Science Q&A

Do nails thicken at different speeds?

New York TimesOctober 28, 2012 

Q: Why do toenails thicken as we age, but fingernails don’t?

With age, there is a rapid decrease in the growth rate for both toenails and fingernails, said Dr. Richard Scher, head of the nail section at Weill Cornell Medical College. As a result, both kinds of nail thicken, because of the piling up of nail cells, called onychocytes. Fingernails do not thicken as much, however, because the decrease in their rate of growth is much smaller. And fingernails tend to be filed and buffed much more, which thins them.

Other factors that can affect the rate of thickening include long-term trauma and impaired circulation.

Feet, more than hands, are under constant stress, said Dr. Tzvi Bar-David, director of the podiatric surgery service at New York-Presbyterian/Columbia hospital.

“We walk many miles daily, and most often in a closed shoe,” he said.

Trauma from falling objects, stubbing injuries, athletic wear and tear, and poorly fitting shoes can alter the cells from which the nails grow, Bar-David said, and repetitive incidents or one severe episode can thicken or disfigure the nail plate.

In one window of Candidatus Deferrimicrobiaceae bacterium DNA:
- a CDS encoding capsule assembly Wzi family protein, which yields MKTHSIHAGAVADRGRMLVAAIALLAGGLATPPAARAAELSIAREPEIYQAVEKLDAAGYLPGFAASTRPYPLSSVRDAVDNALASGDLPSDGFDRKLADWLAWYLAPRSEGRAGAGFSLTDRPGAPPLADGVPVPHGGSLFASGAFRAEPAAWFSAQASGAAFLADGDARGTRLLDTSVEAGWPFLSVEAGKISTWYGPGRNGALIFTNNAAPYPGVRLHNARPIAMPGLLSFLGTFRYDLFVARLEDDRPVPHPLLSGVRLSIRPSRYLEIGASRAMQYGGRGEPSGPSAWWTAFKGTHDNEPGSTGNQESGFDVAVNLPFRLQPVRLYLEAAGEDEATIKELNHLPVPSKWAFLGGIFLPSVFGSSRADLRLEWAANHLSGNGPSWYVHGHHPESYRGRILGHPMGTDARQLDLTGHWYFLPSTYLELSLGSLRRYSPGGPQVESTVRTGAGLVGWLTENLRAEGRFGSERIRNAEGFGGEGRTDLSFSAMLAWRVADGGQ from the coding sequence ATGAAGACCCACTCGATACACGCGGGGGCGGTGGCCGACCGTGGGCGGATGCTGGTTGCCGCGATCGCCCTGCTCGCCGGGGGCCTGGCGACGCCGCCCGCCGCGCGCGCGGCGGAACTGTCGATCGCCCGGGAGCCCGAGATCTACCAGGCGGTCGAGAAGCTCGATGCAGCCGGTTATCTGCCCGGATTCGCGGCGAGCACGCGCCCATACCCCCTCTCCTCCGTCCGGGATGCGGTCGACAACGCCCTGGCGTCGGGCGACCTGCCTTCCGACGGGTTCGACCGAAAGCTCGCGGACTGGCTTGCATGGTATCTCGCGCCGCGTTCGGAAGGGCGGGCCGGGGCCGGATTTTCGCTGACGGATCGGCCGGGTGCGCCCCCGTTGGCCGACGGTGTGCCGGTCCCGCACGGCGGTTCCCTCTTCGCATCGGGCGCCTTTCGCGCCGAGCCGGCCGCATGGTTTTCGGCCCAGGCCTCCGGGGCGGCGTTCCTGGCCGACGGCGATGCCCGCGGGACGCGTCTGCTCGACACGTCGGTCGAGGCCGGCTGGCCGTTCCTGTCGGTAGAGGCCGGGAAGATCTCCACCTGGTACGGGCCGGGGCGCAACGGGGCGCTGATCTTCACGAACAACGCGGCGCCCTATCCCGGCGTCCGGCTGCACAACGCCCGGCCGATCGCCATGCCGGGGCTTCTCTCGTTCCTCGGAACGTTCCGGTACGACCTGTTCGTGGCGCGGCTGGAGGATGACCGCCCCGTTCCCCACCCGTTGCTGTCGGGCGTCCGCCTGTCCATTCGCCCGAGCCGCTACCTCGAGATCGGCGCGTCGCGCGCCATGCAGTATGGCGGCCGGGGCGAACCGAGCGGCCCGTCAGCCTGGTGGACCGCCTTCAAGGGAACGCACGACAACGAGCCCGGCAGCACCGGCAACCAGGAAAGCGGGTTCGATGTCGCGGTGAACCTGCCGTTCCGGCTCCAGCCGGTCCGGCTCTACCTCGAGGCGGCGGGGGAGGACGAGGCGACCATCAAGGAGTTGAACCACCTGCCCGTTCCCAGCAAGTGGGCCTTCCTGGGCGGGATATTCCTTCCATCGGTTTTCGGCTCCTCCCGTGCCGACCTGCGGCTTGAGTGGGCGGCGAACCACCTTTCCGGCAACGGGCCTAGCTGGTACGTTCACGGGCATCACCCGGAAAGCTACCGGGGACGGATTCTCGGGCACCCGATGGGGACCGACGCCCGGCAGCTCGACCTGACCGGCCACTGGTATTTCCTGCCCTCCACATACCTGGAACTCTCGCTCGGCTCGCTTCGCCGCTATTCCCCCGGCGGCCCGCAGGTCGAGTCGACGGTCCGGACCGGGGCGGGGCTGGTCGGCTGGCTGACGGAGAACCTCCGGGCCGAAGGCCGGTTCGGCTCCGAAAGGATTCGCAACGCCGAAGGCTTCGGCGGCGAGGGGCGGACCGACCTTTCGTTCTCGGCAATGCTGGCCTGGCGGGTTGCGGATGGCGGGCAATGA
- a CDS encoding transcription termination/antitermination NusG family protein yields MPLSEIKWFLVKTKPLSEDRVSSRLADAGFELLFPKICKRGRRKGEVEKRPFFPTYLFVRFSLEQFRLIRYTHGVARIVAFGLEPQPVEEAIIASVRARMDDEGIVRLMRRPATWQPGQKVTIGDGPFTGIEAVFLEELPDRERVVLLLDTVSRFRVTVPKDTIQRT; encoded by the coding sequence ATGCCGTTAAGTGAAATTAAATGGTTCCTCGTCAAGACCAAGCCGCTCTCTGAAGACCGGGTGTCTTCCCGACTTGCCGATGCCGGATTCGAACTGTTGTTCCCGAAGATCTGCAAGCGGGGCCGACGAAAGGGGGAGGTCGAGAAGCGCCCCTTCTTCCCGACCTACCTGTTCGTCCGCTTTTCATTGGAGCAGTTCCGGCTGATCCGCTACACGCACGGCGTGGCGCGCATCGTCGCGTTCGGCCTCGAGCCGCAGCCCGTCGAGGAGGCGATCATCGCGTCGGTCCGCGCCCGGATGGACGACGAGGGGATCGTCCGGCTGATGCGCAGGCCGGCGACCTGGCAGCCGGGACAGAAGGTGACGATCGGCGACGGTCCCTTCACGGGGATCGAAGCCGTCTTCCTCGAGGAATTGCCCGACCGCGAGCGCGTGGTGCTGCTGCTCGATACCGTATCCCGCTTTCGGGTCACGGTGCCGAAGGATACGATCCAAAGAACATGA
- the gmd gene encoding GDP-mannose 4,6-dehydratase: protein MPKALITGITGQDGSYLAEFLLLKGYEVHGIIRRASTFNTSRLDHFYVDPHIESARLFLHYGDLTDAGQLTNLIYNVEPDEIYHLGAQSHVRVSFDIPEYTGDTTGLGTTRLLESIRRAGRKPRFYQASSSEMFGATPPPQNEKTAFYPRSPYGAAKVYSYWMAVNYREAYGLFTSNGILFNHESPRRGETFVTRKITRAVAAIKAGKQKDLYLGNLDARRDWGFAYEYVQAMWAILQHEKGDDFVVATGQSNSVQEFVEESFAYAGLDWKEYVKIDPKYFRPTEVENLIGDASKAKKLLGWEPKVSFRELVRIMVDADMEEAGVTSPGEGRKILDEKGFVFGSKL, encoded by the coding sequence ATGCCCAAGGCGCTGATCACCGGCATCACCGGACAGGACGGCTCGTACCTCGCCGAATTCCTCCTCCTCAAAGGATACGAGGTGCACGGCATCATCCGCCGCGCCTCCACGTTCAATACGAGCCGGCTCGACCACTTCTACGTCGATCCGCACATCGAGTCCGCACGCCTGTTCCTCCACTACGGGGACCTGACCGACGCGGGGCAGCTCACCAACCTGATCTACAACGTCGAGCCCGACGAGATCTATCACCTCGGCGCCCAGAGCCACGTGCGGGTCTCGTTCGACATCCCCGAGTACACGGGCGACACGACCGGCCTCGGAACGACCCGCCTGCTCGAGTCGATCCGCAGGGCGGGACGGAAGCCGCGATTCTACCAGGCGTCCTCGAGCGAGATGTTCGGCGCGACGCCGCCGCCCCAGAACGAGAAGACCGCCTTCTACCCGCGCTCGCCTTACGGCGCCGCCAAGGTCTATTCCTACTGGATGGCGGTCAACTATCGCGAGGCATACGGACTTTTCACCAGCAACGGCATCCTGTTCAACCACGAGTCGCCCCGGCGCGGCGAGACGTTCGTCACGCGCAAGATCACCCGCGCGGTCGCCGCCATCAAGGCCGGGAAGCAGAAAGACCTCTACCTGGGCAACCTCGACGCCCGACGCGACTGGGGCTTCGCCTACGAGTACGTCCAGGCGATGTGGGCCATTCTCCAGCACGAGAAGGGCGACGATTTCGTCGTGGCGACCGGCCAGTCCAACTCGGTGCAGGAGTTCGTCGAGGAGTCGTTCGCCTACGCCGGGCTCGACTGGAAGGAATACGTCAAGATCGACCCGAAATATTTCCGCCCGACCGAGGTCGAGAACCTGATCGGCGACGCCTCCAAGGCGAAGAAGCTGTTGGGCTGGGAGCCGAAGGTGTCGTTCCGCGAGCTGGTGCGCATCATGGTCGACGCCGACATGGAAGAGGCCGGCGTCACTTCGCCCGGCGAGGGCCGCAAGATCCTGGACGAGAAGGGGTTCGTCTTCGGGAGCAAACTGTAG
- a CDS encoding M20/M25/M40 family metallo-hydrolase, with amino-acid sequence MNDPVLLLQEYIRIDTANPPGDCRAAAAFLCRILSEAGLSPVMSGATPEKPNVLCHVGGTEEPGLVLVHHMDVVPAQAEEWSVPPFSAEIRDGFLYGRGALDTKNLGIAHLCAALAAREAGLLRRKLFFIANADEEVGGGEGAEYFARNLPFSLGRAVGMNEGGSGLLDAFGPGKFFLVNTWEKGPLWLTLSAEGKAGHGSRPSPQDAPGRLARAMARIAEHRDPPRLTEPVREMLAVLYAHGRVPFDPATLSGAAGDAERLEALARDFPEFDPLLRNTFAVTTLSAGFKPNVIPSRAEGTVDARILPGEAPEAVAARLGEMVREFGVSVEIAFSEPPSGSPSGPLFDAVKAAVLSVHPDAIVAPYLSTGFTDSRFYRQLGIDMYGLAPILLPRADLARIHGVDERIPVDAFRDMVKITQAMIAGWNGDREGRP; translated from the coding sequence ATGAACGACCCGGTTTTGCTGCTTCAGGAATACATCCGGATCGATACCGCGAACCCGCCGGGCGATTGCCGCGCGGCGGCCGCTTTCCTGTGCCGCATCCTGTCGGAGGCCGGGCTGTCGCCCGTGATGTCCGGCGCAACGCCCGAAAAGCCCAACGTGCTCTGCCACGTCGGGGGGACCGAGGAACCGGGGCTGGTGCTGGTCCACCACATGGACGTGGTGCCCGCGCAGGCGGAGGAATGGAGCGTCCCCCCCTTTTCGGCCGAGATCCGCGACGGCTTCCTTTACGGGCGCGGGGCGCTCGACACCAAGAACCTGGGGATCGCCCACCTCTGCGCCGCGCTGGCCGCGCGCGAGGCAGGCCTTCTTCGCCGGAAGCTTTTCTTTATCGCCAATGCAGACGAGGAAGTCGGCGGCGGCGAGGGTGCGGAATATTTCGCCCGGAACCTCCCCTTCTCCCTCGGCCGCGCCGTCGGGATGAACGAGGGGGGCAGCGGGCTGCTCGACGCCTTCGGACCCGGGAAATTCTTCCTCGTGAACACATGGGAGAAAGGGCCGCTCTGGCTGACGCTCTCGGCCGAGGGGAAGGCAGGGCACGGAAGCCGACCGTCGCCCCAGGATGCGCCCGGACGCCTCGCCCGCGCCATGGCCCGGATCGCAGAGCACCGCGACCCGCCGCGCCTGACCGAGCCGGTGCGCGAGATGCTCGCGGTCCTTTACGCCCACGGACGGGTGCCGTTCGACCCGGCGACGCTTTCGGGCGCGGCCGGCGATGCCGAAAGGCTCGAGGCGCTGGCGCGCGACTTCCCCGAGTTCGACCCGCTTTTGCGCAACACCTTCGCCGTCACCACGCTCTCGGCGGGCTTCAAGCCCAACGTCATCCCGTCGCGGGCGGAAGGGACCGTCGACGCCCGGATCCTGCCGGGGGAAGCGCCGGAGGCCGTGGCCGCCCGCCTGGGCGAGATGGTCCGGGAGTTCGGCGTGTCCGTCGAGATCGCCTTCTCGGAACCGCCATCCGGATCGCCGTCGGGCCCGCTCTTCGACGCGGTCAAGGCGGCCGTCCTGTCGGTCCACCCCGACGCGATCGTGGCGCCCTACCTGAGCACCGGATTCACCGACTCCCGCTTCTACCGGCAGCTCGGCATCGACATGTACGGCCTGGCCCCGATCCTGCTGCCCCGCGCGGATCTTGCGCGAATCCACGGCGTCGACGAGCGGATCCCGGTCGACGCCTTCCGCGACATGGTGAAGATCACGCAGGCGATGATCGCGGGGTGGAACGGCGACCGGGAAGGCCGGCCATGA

Q: Does your heart really skip a beat when you sneeze?

Sneezing can slow your heart rate, but the effect is minimal.

Just before sneezing, most people take a deep breath. This increases pressure in the chest and briefly inhibits the flow of blood to the heart, which can lower blood pressure and increase the heart rate. But as you exhale, your blood pressure increases and heart rate, in turn, goes down. At the same time, sneezing stimulates the vagus nerve, which runs from the brain through the abdomen. In general, any time the vagus nerve is stimulated, the body’s response is to reduce the heart rate. The effect of this is minimal, however, slowing the heart perhaps only a single beat.

This phenomenon is not unique to sneezing, said Dr. Christopher Magovern, a cardiothoracic surgeon at Morristown Medical Center in New Jersey. Coughing, gagging and other acts can have a similar effect on the vagus nerve.

“There’s nothing special about the sneeze,” he said. “Your heart can slow down, skip a beat, or stop momentarily. But it resumes.”

For most people this goes unnoticed. But in extremely rare cases, sneezing can slow the heart rate or lower blood pressure to such an extent that it causes a person to pass out.

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